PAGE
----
All Articles
All Articles
TECH

MB&F Legacy Machine No. 1

Maximilian Büsser's advanced-tech wristwatch inspired by the intricate craftsmanship of early-19th-century pocket watches

by Evan Orensten
on 05 October 2011
mbf-machine1.jpg mbf-machine2.jpg

Maximilian Büsser always keeps the watch world and his fans guessing about his next creation and its inspiration. (Previous models took whimsical cues from his childhood robot toys, jet fighters and Star Wars.) Speculation on his next numbered creation, assumed to be the fifth in his series of Horological Machines, reached iPhone levels in the watch world. But what was actually going on in Büsser's mind was much more of a throwback than his usual radical watch reinventions.

An appreciation for the craftsmanship of 19th-century "statement" pocket watches led him to wonder what he would have created were he born 100 years ago, near the peak of watchmaking's era of technical innovation. This question was the root of his desire to add a second product line, and yesterday he announced the first in that line, the Legacy Machine No. 1.

Büsser acts as visionary and creative director, enlisting the help of some of horology's most innovative and respected craftspeople. It's the head-scratching kind of scene you'd love to watch taking place as Büsser describes his vision and the need for as-yet unimagined movements and mechanics. His all-star crew for the Legacy Machine No. 1 includes Jean-François Mojon and his team at Chronode, who designed the movement from scratch. Kari Voutilainen, a highly regarded watchmaker and artisan, created the watch's aesthetics and the many handcrafted finishes. The movement of the Legacy Machine No. 1 includes both of their names—a rare occurrence.

mbf-machine3.jpg mbf-machine4.jpg

Most probably aren't aware that nearly all of the complications that exist, and their engineering, were designed a long time ago. (A complication is anything other than the time—the date, chronograph, time zones, alarms, moon phases, etc.) Unique to the Legacy Machine No. 1 are a few twists. The most obvious is the three-dimensional movement, which brings the balance wheel, often hidden in the middle of the movement, to the top, literally; it hangs suspended from a bridge over the dials themselves. It's like putting a car's engine in the driver's seat.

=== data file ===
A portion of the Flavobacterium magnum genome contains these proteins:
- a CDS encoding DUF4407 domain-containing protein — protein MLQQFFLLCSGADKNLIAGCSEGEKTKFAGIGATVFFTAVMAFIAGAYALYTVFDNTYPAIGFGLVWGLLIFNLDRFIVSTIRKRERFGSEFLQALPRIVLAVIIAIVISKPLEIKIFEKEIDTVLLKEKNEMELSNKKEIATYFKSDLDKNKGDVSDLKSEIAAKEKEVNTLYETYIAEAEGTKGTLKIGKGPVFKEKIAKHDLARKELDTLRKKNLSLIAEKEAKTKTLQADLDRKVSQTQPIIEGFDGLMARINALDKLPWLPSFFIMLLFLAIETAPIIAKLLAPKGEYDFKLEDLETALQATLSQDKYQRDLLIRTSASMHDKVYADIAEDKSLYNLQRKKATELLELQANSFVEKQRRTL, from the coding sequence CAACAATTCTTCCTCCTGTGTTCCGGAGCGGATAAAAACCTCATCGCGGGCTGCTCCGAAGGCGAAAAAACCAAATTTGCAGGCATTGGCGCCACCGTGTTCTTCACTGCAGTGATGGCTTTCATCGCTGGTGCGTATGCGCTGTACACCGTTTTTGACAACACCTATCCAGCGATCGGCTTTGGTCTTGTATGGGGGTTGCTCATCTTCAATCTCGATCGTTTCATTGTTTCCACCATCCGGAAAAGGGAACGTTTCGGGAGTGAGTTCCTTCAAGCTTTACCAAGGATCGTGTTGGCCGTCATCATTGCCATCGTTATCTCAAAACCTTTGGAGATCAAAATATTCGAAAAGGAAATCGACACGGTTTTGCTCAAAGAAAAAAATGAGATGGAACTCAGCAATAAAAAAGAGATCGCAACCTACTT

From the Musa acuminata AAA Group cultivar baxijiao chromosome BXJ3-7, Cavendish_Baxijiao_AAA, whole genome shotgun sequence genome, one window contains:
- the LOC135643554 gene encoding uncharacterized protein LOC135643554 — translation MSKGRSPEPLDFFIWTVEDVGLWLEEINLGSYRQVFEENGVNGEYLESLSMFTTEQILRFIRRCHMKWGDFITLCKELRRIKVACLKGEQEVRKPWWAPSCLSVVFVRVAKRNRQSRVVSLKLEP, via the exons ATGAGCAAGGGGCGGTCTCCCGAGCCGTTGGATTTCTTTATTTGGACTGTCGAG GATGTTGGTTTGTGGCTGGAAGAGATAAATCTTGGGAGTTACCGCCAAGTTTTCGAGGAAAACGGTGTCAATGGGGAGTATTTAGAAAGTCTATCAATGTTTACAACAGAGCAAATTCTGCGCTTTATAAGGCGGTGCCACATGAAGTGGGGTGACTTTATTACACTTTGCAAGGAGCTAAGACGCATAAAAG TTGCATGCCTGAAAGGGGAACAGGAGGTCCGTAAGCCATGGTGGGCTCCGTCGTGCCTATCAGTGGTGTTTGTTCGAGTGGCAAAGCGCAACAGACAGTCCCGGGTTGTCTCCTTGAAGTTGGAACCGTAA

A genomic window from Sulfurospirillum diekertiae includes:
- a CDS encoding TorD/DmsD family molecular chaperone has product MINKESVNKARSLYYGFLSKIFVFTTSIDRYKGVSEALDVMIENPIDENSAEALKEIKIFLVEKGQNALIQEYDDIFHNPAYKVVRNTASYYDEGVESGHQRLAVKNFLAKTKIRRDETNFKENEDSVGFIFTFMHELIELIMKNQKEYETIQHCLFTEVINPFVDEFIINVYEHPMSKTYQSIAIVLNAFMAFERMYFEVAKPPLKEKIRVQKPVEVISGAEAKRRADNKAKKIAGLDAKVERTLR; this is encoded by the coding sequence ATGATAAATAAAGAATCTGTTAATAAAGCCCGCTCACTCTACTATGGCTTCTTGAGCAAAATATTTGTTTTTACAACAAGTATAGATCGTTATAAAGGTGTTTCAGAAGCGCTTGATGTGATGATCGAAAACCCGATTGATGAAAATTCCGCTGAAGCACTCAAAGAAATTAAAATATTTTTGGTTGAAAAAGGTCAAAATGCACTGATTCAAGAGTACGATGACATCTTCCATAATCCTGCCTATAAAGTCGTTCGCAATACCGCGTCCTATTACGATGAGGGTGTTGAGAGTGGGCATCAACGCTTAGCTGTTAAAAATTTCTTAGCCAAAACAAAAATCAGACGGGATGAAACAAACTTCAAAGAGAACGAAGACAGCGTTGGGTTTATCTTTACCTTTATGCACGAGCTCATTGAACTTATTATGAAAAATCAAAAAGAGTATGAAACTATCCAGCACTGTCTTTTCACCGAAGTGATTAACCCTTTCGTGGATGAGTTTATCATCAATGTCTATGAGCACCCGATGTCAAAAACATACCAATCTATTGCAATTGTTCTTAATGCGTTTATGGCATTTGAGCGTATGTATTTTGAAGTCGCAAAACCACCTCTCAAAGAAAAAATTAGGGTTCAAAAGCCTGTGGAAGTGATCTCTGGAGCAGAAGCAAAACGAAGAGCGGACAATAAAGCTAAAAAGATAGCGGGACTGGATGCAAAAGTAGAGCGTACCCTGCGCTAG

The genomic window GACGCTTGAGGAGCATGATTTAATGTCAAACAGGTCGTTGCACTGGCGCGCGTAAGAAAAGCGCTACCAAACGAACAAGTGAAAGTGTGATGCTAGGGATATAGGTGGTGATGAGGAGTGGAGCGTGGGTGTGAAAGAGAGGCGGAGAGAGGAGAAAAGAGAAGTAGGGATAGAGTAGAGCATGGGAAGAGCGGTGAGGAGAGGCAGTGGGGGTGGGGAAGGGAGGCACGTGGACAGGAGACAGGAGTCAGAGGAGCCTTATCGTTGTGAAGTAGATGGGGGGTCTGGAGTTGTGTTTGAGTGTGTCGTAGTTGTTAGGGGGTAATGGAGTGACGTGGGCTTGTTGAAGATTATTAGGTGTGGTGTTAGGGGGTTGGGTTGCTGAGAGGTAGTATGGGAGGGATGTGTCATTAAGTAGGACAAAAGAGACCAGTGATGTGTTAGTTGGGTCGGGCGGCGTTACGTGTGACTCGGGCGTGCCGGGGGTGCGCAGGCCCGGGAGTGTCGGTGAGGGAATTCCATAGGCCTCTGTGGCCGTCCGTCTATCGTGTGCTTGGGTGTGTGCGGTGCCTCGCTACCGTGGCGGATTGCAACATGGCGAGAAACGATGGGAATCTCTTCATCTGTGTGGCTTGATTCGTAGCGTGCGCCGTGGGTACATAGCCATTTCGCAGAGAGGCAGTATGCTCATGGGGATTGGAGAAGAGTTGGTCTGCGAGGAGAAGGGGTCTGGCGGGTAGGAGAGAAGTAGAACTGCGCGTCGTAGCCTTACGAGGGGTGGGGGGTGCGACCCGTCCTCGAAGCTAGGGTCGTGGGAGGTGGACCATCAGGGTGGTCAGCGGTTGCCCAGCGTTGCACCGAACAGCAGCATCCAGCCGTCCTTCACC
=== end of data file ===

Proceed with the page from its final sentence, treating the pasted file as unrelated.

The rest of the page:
Like its source of inspiration, the 14-millimeter balance wheel resembles those of larger pocket watches—which have a larger wheel that runs more slowly than those in wristwatches. Another first are the two totally independent time zones. Other time zone complications allow you to change only the hour (and a few the half hour), but no others allow you to have two completely different times set and controlled by a single regulator. While this may be more of a technical than practical feat, it's noteworthy nonetheless. Lastly, the power reserve complication is vertical—a world first and something that normally is represented by a hand or a wheel instead looks like a ski jump.

The LM1's advanced technology, unconventional aesthetic and masterful engineering make this a must-have for serious collectors, and a wish list item for those of us without the $92,000 to acquire one. Visit MB&F for purchasing information and details.

Also on CH: The MB&F Horological Machine No. 2 and the MB&F Horological Machine No. 3

The CH25 is a showcase of creators and innovators from a broad range of disciplines who are currently working to drive the world forward.

Vanessa Newman

Redesigning pregnancy for the post-gender generation with Butchbaby & Co.

Read More
I want my customers to feel comfortable and unchanged, in that becoming pregnant didn't take away from or compromise their identity

George Arriola and Monohm

An heirloom electronic for the post-smartphone era

Read More
We agonized during the design process as all hyper-obsessed craftspeople should

Sarah Kunst

The entrepreneur single-handedly changing the landscape for women in tech

Read More
People who live on a planet that is half women but can never seem to find any when they need one, I have solved your problem

Pauline van Dongen

The Dutch designer blazing the wearable technology path

Read More